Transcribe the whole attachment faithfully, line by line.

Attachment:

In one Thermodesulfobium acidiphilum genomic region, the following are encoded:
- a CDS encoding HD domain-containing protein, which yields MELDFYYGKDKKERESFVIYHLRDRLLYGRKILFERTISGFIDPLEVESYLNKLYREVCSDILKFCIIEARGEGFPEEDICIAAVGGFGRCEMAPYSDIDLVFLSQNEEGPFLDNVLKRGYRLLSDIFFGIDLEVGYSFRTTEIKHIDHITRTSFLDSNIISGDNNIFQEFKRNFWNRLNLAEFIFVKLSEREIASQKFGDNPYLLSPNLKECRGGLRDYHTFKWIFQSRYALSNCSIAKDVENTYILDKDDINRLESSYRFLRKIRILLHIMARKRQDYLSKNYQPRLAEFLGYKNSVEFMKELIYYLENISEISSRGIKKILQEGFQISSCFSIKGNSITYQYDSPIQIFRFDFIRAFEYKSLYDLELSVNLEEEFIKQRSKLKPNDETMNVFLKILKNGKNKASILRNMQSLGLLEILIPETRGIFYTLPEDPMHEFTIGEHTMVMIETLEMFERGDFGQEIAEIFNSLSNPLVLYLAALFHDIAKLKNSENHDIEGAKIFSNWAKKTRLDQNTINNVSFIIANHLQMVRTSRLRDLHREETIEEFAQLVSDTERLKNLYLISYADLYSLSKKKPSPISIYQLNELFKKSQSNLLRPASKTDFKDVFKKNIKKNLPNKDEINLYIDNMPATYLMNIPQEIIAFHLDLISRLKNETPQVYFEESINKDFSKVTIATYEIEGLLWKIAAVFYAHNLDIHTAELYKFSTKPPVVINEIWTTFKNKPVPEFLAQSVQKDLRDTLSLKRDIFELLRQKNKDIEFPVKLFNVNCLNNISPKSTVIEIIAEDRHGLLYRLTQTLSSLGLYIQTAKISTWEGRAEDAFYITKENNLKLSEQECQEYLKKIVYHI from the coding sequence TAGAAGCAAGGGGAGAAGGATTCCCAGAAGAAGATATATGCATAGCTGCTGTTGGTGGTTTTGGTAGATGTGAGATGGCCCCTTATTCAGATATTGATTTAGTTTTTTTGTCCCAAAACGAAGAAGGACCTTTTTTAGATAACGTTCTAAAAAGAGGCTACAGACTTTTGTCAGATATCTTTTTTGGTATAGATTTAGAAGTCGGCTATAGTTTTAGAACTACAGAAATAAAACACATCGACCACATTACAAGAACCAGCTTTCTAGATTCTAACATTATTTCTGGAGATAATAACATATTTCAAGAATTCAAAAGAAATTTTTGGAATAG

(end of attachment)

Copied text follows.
In one Thermodesulfobium acidiphilum genomic region, the following are encoded:
- a CDS encoding HD domain-containing protein, which yields MELDFYYGKDKKERESFVIYHLRDRLLYGRKILFERTISGFIDPLEVESYLNKLYREVCSDILKFCIIEARGEGFPEEDICIAAVGGFGRCEMAPYSDIDLVFLSQNEEGPFLDNVLKRGYRLLSDIFFGIDLEVGYSFRTTEIKHIDHITRTSFLDSNIISGDNNIFQEFKRNFWNRLNLAEFIFVKLSEREIASQKFGDNPYLLSPNLKECRGGLRDYHTFKWIFQSRYALSNCSIAKDVENTYILDKDDINRLESSYRFLRKIRILLHIMARKRQDYLSKNYQPRLAEFLGYKNSVEFMKELIYYLENISEISSRGIKKILQEGFQISSCFSIKGNSITYQYDSPIQIFRFDFIRAFEYKSLYDLELSVNLEEEFIKQRSKLKPNDETMNVFLKILKNGKNKASILRNMQSLGLLEILIPETRGIFYTLPEDPMHEFTIGEHTMVMIETLEMFERGDFGQEIAEIFNSLSNPLVLYLAALFHDIAKLKNSENHDIEGAKIFSNWAKKTRLDQNTINNVSFIIANHLQMVRTSRLRDLHREETIEEFAQLVSDTERLKNLYLISYADLYSLSKKKPSPISIYQLNELFKKSQSNLLRPASKTDFKDVFKKNIKKNLPNKDEINLYIDNMPATYLMNIPQEIIAFHLDLISRLKNETPQVYFEESINKDFSKVTIATYEIEGLLWKIAAVFYAHNLDIHTAELYKFSTKPPVVINEIWTTFKNKPVPEFLAQSVQKDLRDTLSLKRDIFELLRQKNKDIEFPVKLFNVNCLNNISPKSTVIEIIAEDRHGLLYRLTQTLSSLGLYIQTAKISTWEGRAEDAFYITKENNLKLSEQECQEYLKKIVYHI from the coding sequence TAGAAGCAAGGGGAGAAGGATTCCCAGAAGAAGATATATGCATAGCTGCTGTTGGTGGTTTTGGTAGATGTGAGATGGCCCCTTATTCAGATATTGATTTAGTTTTTTTGTCCCAAAACGAAGAAGGACCTTTTTTAGATAACGTTCTAAAAAGAGGCTACAGACTTTTGTCAGATATCTTTTTTGGTATAGATTTAGAAGTCGGCTATAGTTTTAGAACTACAGAAATAAAACACATCGACCACATTACAAGAACCAGCTTTCTAGATTCTAACATTATTTCTGGAGATAATAACATATTTCAAGAATTCAAAAGAAATTTTTGGAATAG